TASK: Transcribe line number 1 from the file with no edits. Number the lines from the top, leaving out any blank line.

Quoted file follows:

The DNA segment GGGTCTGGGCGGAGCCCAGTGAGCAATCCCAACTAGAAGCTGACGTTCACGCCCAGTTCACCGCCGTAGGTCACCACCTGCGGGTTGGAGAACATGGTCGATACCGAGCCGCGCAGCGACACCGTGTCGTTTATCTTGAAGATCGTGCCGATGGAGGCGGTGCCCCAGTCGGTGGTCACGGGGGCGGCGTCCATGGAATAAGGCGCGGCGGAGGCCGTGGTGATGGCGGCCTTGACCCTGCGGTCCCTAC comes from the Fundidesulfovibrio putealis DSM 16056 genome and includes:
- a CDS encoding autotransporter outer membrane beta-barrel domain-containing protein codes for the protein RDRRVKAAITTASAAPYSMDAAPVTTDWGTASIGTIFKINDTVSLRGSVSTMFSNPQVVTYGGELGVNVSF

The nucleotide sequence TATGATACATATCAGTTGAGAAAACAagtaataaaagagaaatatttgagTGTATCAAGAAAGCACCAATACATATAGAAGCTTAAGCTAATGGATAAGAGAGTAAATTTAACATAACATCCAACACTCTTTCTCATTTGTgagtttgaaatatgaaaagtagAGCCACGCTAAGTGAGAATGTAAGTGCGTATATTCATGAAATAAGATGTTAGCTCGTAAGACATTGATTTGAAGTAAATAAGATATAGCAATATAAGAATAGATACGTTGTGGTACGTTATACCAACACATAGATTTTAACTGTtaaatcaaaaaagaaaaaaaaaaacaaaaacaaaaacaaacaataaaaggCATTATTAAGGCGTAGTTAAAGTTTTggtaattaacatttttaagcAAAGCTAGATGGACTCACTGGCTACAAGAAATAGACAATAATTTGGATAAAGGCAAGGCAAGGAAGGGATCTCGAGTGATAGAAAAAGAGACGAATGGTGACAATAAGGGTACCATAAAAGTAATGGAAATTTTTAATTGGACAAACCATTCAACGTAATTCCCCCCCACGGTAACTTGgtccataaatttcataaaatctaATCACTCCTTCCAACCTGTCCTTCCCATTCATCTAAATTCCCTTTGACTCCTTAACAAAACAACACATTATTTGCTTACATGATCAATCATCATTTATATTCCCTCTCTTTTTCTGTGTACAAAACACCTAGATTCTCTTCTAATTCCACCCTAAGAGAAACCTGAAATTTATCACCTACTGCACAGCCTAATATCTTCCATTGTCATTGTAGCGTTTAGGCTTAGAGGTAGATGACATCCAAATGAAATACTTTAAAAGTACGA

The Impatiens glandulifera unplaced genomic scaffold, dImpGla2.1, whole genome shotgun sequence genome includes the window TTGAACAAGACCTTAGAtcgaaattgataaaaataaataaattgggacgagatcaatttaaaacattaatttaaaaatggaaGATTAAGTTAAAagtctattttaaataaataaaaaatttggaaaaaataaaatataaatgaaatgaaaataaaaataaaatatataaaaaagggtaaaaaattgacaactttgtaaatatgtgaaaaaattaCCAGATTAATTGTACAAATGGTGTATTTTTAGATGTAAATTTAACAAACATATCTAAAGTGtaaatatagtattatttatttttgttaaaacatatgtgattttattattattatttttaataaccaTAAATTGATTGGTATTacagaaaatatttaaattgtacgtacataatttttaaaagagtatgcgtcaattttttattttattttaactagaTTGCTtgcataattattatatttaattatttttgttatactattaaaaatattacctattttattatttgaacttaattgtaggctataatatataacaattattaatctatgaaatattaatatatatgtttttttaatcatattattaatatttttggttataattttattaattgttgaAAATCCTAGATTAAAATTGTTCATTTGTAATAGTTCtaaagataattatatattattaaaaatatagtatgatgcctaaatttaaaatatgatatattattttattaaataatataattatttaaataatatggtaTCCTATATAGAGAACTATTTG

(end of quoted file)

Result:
The DNA segment GGGTCTGGGCGGAGCCCAGTGAGCAATCCCAACTAGAAGCTGACGTTCACGCCCAGTTCACCGCCGTAGGTCACCACCTGCGGGTTGGAGAACATGGTCGATACCGAGCCGCGCAGCGACACCGTGTCGTTTATCTTGAAGATCGTGCCGATGGAGGCGGTGCCCCAGTCGGTGGTCACGGGGGCGGCGTCCATGGAATAAGGCGCGGCGGAGGCCGTGGTGATGGCGGCCTTGACCCTGCGGTCCCTAC comes from the Fundidesulfovibrio putealis DSM 16056 genome and includes: